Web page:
Gov. Charlie Baker is deploying up to 450 state National Guard members to tackle two crises: 250 deployed to offset likely staffing shortages at prisons from vaccine compliance layoffs and 200 to help schools with COVID-19 testing.
“Today’s activations will ensure that we have additional staffing support for our school testing programs to help kids stay safe and will allow DOC to respond to possible staffing shortages,” Baker said, stressing he’ll do “whatever steps are necessary to safely run all correctional facilities.”
As the Herald first reported last week, the deadline for state Executive Branch employees to get the jab, including correctional officers, hits Sunday.
One memo the Herald obtained from the Massachusetts Correction Officers Federated Union also warned of “modified lockdowns” and suspending time off, in addition to using Guard members to staff the prison system’s headquarters if too many jail officers are fired for not getting vaxxed.
One source previously told the Herald that over 300 troopers, sergeants, lieutenants, detective lieutenants, captains and staff are pushing back at the mandate, forming a working group and hiring a law firm to fight the mandate.
The Guard members will begin training this week to assist the DOC, if necessary, with “transportation and exterior security functions” which don’t involve direct contact with inmates, according to a release by the governor’s office. The release also noted that the DOC may also supplement a potential short staff with retired correction officers. The Herald previously reported that the DOC has been advertising on social media to bring retirees back for some shifts.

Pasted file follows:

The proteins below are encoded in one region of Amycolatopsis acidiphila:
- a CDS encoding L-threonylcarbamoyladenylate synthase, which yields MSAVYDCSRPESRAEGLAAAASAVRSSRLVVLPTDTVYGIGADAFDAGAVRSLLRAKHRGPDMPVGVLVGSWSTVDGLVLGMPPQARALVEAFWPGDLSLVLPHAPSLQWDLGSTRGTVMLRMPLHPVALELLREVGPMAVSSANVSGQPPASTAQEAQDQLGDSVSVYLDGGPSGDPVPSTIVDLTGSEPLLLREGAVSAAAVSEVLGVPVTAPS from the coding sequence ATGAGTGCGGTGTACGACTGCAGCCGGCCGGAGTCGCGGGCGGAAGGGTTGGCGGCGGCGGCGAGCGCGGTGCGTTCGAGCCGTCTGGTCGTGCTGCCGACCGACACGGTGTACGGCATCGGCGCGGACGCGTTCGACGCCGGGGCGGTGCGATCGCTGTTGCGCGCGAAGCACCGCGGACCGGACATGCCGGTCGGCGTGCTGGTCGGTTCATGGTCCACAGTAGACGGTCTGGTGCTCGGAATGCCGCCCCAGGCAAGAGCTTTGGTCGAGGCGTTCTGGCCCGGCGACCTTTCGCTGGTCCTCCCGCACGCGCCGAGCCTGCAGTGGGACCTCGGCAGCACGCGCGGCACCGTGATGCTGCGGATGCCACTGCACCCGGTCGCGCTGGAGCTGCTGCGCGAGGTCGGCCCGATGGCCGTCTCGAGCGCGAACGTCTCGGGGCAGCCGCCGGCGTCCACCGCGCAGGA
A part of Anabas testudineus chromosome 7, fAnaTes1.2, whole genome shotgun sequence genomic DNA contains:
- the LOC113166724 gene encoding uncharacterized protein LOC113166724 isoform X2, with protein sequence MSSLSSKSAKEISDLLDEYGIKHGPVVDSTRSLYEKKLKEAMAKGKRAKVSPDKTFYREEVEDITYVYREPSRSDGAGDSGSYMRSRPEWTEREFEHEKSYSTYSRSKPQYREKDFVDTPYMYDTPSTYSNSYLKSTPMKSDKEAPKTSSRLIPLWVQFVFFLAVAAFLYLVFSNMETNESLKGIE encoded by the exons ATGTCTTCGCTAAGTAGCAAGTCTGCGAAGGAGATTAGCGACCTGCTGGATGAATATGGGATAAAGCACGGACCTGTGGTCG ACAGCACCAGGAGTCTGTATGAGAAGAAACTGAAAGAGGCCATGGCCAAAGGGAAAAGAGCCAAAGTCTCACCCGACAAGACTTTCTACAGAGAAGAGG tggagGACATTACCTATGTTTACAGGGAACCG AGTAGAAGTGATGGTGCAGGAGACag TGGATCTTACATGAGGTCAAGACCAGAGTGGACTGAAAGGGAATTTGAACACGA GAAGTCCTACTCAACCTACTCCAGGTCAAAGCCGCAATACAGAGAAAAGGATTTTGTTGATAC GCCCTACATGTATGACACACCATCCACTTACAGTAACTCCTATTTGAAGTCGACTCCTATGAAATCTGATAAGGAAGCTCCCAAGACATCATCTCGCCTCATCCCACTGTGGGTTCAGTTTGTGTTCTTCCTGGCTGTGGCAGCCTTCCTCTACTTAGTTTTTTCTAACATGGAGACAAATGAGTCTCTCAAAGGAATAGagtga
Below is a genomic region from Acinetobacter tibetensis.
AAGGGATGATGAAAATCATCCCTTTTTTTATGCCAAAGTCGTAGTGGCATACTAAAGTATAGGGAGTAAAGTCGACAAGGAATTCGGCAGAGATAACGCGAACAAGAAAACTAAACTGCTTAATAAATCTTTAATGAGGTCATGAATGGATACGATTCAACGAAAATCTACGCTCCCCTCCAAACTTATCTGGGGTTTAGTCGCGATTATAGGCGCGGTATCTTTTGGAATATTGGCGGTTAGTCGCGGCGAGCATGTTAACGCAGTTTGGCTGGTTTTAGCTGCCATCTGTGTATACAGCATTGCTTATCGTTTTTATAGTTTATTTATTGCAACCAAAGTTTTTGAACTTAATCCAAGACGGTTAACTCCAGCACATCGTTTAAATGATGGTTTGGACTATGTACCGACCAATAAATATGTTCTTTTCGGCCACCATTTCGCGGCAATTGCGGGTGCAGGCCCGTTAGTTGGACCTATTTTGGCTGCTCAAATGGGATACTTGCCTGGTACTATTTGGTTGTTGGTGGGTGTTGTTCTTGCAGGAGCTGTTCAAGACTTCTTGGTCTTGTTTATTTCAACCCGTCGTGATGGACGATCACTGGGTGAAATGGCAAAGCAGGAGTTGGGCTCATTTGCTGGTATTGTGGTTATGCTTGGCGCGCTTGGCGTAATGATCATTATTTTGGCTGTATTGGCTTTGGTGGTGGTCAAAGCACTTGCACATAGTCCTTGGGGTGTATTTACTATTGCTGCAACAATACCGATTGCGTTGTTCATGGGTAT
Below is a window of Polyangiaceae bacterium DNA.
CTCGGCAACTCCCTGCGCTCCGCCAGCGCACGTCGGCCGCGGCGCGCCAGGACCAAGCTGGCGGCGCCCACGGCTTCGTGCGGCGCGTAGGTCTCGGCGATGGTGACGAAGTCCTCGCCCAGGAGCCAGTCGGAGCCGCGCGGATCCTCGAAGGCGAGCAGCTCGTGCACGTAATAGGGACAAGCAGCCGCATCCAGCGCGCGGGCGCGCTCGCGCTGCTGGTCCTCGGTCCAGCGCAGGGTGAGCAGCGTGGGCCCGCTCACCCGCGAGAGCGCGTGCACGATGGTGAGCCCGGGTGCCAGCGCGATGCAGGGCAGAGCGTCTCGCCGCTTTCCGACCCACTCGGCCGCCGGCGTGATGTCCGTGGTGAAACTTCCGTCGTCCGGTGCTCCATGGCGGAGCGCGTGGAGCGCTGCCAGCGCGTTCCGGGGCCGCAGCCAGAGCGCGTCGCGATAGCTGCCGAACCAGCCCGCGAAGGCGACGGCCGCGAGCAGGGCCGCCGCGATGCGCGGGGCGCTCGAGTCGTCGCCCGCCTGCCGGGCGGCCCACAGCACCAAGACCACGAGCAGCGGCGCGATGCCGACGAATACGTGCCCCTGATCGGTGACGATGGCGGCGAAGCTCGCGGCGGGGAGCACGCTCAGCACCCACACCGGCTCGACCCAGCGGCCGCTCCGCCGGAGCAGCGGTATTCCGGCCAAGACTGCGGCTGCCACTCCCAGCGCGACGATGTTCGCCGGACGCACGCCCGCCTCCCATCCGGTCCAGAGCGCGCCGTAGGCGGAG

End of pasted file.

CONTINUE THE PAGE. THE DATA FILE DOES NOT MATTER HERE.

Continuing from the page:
“As we continue to navigate an unprecedented public health crisis, well-being and safety remain our priority, and we appreciate the large number of staff who have submitted their vaccination attestation forms ahead of the deadline,” said DOC Commissioner Carol Mici. “We are grateful for the Guard’s assistance in supporting the DOC’s mission as we continue to encourage our staff to comply with the vaccination mandate.”
The Mass. Correction Officers Federated Union did not respond to a request for comment.
In schools, the National Guard will assist with expanding COVID-19 testing across the state. Already, over 2,200 schools have currently signed up to participate in at least one of three types of testing: symptomatic testing, pooled testing and the “test and stay” program, which is used to test close contacts and has saved approximately 25,000 school days for students, according to the release.
The Guard members will begin their training this week and be deployed to schools on Oct. 18. A spokesperson for Boston Public Schools said the district will not use National Guard assistance, and it will likely be more prevalent in small- to medium-sized districts.
A spokesperson for CIC Health, which provides testing services to over 1,300 Bay State schools, said in a statement that “there has been a high volume of demand in an extremely short period of time, and Massachusetts received significant interest from school districts interested in having routine testing for students and teachers in the classroom — more than double the number of schools that participated this spring,” and added that the team is working “around the clock” to scale up its testing programs. The spokesperson also cited the statewide labor shortage that cuts across industries, including health care, as a cause for the testing bottlenecks.
As the Herald previously reported, the Guard has also assisted with busing children to school amid a staffing shortage in districts including Chelsea, Lawrence, Lowell and Lynn.
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